Katie Birkenfeld, '13

Katie Birkenfeld (second from left) and friends/professors at 2013 commencement

What is your definition of success?

For many, it’s how far you can get in your career. Specifically, maybe it’s a title, salary or how many direct-reports you have.

Higher education serves as one of the initial steps on someone’s climb to their version of success, be it the top of the corporate ladder or a fulfilling career to make other goals possible. And rightly so.

But college doesn’t just serve as a career factory. At least it shouldn’t. Do you want to be a successful professional, or a successful human being who is also a successful professional?

There’s a big difference. Just ask Rockhurst University graduate Katie Birkenfeld (’13, pictured: second from left).

Birkenfeld’s time at Rockhurst wasn’t just about learning what was on any class’s syllabus; it was what came with it.

And it almost never happened.

As a high schooler Birkenfeld interviewed for a particular scholarship at RU, but it was awarded to another student. Undeterred, she returned to campus to interview for another.

To her surprise, Rockhurst faculty members remembered her and what they talked about at her last visit.

“I knew then I wanted to go to a place where I could build relationships with professors, not only inside the classroom but outside as well,” Birkenfeld said.

That initial sense of community grew during her time on the Rock.

“Living on campus was great,” she said. “The main thing I enjoyed was the friendships I created both with professors and other students. The group of friends that was cultivated there is the same I see nearly every week now. They’re who I’m closest with. I had a great relationship with my professors. I would run into them in the hallways of Sedgwick and those relationships enabled me to have more ad hoc and off-the-cuff conversations, which I think was valuable.”

In the classroom, Birkenfeld soon realized that it wasn’t just what she learned from these professors, but how she learned. It began in a philosophy class and moved on to other humanities courses. That closeness with her professors established trust and enabled her to grow more as a person.

“The big piece is critical thinking,” she said. “You go to RU to get skills to know how to think and how to problem-solve and how to get through situations. Others may be ‘here’s the topic and move on.’ Rockhurst enhances critical thinking skills for the workplace because you’re having to problem-solve.”

To find career success, anyone at any step of the ladder knows that your communication and collaboration with co-workers leads to longevity.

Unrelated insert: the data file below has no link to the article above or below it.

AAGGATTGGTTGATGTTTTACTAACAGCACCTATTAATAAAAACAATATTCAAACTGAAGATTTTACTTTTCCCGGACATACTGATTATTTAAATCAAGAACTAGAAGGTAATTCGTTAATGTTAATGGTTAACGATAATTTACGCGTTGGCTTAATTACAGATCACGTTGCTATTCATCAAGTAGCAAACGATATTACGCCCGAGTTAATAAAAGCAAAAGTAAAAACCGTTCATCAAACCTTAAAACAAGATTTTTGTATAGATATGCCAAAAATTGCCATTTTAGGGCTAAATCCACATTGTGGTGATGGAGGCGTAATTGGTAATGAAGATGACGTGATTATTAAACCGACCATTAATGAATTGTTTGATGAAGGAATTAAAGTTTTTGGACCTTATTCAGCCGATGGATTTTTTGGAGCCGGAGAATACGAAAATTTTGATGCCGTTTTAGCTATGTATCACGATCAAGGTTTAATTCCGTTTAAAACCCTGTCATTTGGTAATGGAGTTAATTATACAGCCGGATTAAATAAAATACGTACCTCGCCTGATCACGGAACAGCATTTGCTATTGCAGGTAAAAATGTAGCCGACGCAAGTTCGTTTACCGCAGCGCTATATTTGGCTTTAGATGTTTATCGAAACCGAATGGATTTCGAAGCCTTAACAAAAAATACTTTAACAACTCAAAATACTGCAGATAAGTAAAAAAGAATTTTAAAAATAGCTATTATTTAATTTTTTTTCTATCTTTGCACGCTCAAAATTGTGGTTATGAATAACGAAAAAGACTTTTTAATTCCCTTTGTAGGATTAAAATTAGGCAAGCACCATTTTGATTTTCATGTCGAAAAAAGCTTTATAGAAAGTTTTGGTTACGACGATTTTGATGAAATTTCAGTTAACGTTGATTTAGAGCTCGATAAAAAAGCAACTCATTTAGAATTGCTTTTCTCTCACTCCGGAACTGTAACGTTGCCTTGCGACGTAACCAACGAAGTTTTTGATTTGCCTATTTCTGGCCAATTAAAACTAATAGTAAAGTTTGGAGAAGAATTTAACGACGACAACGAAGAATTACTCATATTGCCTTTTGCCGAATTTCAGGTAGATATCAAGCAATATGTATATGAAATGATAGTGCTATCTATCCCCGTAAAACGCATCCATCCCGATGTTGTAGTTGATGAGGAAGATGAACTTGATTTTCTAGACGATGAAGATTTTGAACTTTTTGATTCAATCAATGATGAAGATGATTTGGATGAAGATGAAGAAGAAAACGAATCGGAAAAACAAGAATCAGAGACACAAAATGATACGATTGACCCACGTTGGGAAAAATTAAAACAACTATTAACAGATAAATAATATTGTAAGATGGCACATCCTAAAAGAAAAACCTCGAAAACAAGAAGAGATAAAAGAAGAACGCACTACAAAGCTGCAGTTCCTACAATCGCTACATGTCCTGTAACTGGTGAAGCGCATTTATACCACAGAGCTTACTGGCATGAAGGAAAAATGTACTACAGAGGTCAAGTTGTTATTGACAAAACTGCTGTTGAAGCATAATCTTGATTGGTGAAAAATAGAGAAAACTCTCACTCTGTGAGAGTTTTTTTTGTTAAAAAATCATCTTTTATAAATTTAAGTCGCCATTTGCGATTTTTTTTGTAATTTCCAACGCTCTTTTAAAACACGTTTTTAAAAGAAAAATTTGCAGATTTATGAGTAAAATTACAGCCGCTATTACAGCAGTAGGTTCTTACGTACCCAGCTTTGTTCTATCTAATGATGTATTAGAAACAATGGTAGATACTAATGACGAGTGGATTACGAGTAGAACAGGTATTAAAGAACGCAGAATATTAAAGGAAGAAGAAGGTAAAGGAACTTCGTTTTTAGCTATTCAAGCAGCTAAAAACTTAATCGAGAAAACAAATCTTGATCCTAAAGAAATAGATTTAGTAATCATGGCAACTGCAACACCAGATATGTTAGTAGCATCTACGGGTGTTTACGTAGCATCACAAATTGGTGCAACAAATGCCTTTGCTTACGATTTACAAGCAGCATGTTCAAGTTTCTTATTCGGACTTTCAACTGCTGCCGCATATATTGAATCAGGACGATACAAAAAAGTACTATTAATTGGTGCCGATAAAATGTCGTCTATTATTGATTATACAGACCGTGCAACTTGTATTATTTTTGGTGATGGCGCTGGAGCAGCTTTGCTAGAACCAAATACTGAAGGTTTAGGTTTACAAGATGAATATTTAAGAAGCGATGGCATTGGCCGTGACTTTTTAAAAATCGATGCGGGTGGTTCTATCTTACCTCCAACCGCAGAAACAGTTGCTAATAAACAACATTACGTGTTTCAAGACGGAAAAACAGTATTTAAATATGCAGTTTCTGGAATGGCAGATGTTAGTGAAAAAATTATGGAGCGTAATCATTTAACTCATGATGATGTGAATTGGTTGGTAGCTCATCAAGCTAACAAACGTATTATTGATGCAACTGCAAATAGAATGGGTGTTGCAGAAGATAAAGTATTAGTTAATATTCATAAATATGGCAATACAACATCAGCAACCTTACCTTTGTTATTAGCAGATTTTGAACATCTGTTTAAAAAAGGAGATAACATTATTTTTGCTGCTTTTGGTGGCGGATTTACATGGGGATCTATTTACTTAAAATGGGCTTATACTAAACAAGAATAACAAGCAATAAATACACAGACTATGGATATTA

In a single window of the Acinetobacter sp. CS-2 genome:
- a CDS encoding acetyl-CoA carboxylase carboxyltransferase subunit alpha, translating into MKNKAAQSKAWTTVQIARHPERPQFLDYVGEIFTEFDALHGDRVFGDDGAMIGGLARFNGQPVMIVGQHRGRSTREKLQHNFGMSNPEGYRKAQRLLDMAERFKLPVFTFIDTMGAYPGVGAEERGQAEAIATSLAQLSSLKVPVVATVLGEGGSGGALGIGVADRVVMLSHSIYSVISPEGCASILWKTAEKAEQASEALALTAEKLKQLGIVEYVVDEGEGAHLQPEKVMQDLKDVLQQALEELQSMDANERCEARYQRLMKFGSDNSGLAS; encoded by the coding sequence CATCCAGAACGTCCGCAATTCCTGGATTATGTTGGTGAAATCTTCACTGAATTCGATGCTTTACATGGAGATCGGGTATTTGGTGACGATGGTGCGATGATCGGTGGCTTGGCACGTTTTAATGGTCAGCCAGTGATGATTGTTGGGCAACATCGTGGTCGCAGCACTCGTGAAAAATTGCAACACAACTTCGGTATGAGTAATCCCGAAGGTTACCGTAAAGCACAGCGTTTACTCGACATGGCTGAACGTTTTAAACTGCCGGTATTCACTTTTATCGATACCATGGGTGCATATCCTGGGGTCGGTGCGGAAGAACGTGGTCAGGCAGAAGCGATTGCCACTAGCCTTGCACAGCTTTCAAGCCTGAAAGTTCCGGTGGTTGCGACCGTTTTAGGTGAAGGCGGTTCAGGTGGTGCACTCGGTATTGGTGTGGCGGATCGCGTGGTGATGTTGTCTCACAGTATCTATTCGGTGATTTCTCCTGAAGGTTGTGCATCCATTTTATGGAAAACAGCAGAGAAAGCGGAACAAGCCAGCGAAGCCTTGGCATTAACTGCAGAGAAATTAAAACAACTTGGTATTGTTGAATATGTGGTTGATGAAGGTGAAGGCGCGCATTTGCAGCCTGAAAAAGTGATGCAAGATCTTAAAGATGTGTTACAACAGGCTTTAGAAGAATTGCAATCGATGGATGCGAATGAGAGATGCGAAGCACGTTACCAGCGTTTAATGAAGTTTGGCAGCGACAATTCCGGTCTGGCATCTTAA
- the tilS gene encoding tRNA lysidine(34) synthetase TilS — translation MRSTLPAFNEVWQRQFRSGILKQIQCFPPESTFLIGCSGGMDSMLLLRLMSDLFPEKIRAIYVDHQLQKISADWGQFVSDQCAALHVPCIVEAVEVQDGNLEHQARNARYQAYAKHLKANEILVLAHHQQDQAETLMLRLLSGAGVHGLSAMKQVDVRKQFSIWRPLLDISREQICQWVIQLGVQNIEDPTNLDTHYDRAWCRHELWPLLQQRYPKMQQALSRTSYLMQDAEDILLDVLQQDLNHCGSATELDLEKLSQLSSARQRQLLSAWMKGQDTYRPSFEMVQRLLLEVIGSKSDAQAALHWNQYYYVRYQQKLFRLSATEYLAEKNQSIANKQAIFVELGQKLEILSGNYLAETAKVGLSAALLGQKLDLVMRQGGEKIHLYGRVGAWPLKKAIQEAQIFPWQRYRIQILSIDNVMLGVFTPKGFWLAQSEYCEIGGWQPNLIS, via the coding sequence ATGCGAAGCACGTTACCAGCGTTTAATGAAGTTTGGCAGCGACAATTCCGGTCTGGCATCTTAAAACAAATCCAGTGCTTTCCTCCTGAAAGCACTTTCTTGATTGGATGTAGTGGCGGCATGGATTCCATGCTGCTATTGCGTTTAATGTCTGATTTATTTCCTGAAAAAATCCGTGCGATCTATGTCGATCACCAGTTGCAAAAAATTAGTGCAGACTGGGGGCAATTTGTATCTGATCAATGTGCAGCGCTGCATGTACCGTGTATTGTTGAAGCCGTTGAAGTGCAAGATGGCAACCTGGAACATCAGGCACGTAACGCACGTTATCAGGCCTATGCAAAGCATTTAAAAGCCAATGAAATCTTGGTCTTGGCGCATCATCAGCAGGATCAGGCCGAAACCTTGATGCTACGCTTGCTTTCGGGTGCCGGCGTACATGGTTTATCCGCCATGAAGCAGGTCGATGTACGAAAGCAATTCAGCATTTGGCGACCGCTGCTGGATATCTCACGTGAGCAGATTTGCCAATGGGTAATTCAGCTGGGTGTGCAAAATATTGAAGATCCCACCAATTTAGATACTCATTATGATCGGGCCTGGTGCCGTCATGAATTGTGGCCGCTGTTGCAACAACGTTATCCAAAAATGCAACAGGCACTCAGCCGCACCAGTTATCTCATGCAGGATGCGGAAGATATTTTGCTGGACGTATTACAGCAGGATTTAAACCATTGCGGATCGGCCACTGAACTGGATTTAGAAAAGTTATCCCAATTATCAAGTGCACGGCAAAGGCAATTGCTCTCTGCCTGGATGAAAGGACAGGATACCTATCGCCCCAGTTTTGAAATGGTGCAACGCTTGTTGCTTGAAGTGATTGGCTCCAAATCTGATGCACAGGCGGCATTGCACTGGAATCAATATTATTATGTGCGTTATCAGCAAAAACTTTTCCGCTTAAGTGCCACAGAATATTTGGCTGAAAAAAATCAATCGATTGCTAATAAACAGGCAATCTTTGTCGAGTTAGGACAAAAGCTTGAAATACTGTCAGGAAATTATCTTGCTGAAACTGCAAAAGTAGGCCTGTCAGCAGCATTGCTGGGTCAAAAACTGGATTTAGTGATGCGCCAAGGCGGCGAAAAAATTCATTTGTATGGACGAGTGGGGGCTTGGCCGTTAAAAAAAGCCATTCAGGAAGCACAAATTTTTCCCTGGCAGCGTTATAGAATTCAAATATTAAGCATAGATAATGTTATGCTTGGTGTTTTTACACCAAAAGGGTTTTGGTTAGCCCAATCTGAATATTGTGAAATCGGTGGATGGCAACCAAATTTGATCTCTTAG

Now, more than ever, how you treat people matters.

“[Rockhurst] gives you the ability to look at things from different perspectives and different walks of life,” Birkenfeld said. “It helped me be a more worldly individual, which I think is different compared to other organizations and schools. If you’re working with diverse individuals in the workplace, RU prepares you to take in all that information and how to think through situations from all angles with respect – rather than barrel through with your own opinions.

“A degree in humanities gives you the opportunity to study different cultures, times, etc. and place yourself in different situations and give different perspectives,” she continued. “It gives you some comfort with the unknown and chaos, which you will need in the workplace. [It’s] having a degree that says, ‘Hey, I’m a good communicator; I understand where people are coming from; I understand critical thinking, I understand what I need to do to create positive change in the world.’

“It’s taking those skills to become a great individual person and applying those to the workplace.”

Birkenfeld graduated Rockhurst with a degree in English (writing) and philosophy, with a minor in political science. She then earned a master’s in liberal arts with a minor in ethics (medical ethics concentration) from the University of Missouri-Kansas City and began working at Quest Diagnostics in the KC Metro area in marketing with the employer population health business unit.

For her career success thus far, she credits the humanities faculty for being “phenomenal” and “investing in their students.”

Academics gave Birkenfeld the knowledge to be successful in a job, but Rockhurst’s community gave her something more.

“It gives you the skills you need to be successful as a human being in a job,” she said.

And maybe that is the true measure of success.